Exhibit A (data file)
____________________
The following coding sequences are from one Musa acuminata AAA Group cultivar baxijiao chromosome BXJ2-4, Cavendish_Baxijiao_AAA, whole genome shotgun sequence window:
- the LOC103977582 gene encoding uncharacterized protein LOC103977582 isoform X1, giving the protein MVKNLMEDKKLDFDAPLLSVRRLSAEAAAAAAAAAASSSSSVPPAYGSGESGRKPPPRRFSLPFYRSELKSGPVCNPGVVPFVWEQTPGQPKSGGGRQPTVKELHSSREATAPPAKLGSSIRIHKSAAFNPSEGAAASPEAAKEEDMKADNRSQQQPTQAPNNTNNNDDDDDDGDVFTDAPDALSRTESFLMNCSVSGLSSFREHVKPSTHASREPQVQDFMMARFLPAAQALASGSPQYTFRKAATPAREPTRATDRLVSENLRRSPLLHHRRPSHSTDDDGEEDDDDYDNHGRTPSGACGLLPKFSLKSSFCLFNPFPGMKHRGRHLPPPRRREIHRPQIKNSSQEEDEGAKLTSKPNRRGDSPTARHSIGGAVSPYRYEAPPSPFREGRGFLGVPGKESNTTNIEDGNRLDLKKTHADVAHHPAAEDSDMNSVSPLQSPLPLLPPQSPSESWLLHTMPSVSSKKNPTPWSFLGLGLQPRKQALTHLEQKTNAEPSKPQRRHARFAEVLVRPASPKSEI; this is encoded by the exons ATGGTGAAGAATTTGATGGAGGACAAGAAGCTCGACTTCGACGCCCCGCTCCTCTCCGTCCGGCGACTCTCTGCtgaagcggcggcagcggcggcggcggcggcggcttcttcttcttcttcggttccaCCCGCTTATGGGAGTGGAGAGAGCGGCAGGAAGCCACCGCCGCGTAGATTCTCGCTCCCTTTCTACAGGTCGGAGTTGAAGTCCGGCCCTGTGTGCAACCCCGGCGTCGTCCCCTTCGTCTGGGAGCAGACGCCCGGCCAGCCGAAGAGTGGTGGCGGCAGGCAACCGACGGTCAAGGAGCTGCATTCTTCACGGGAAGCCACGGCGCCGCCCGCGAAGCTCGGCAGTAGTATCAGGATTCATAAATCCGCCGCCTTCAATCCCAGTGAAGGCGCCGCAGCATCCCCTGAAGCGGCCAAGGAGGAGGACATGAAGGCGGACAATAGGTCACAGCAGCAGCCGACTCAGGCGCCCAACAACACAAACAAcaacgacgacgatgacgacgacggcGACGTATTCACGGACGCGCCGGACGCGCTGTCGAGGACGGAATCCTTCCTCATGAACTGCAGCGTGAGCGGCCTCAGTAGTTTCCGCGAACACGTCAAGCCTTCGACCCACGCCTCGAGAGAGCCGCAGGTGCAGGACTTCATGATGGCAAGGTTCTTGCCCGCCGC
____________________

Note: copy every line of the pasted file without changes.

The following coding sequences are from one Musa acuminata AAA Group cultivar baxijiao chromosome BXJ2-4, Cavendish_Baxijiao_AAA, whole genome shotgun sequence window:
- the LOC103977582 gene encoding uncharacterized protein LOC103977582 isoform X1, giving the protein MVKNLMEDKKLDFDAPLLSVRRLSAEAAAAAAAAAASSSSSVPPAYGSGESGRKPPPRRFSLPFYRSELKSGPVCNPGVVPFVWEQTPGQPKSGGGRQPTVKELHSSREATAPPAKLGSSIRIHKSAAFNPSEGAAASPEAAKEEDMKADNRSQQQPTQAPNNTNNNDDDDDDGDVFTDAPDALSRTESFLMNCSVSGLSSFREHVKPSTHASREPQVQDFMMARFLPAAQALASGSPQYTFRKAATPAREPTRATDRLVSENLRRSPLLHHRRPSHSTDDDGEEDDDDYDNHGRTPSGACGLLPKFSLKSSFCLFNPFPGMKHRGRHLPPPRRREIHRPQIKNSSQEEDEGAKLTSKPNRRGDSPTARHSIGGAVSPYRYEAPPSPFREGRGFLGVPGKESNTTNIEDGNRLDLKKTHADVAHHPAAEDSDMNSVSPLQSPLPLLPPQSPSESWLLHTMPSVSSKKNPTPWSFLGLGLQPRKQALTHLEQKTNAEPSKPQRRHARFAEVLVRPASPKSEI; this is encoded by the exons ATGGTGAAGAATTTGATGGAGGACAAGAAGCTCGACTTCGACGCCCCGCTCCTCTCCGTCCGGCGACTCTCTGCtgaagcggcggcagcggcggcggcggcggcggcttcttcttcttcttcggttccaCCCGCTTATGGGAGTGGAGAGAGCGGCAGGAAGCCACCGCCGCGTAGATTCTCGCTCCCTTTCTACAGGTCGGAGTTGAAGTCCGGCCCTGTGTGCAACCCCGGCGTCGTCCCCTTCGTCTGGGAGCAGACGCCCGGCCAGCCGAAGAGTGGTGGCGGCAGGCAACCGACGGTCAAGGAGCTGCATTCTTCACGGGAAGCCACGGCGCCGCCCGCGAAGCTCGGCAGTAGTATCAGGATTCATAAATCCGCCGCCTTCAATCCCAGTGAAGGCGCCGCAGCATCCCCTGAAGCGGCCAAGGAGGAGGACATGAAGGCGGACAATAGGTCACAGCAGCAGCCGACTCAGGCGCCCAACAACACAAACAAcaacgacgacgatgacgacgacggcGACGTATTCACGGACGCGCCGGACGCGCTGTCGAGGACGGAATCCTTCCTCATGAACTGCAGCGTGAGCGGCCTCAGTAGTTTCCGCGAACACGTCAAGCCTTCGACCCACGCCTCGAGAGAGCCGCAGGTGCAGGACTTCATGATGGCAAGGTTCTTGCCCGCCGC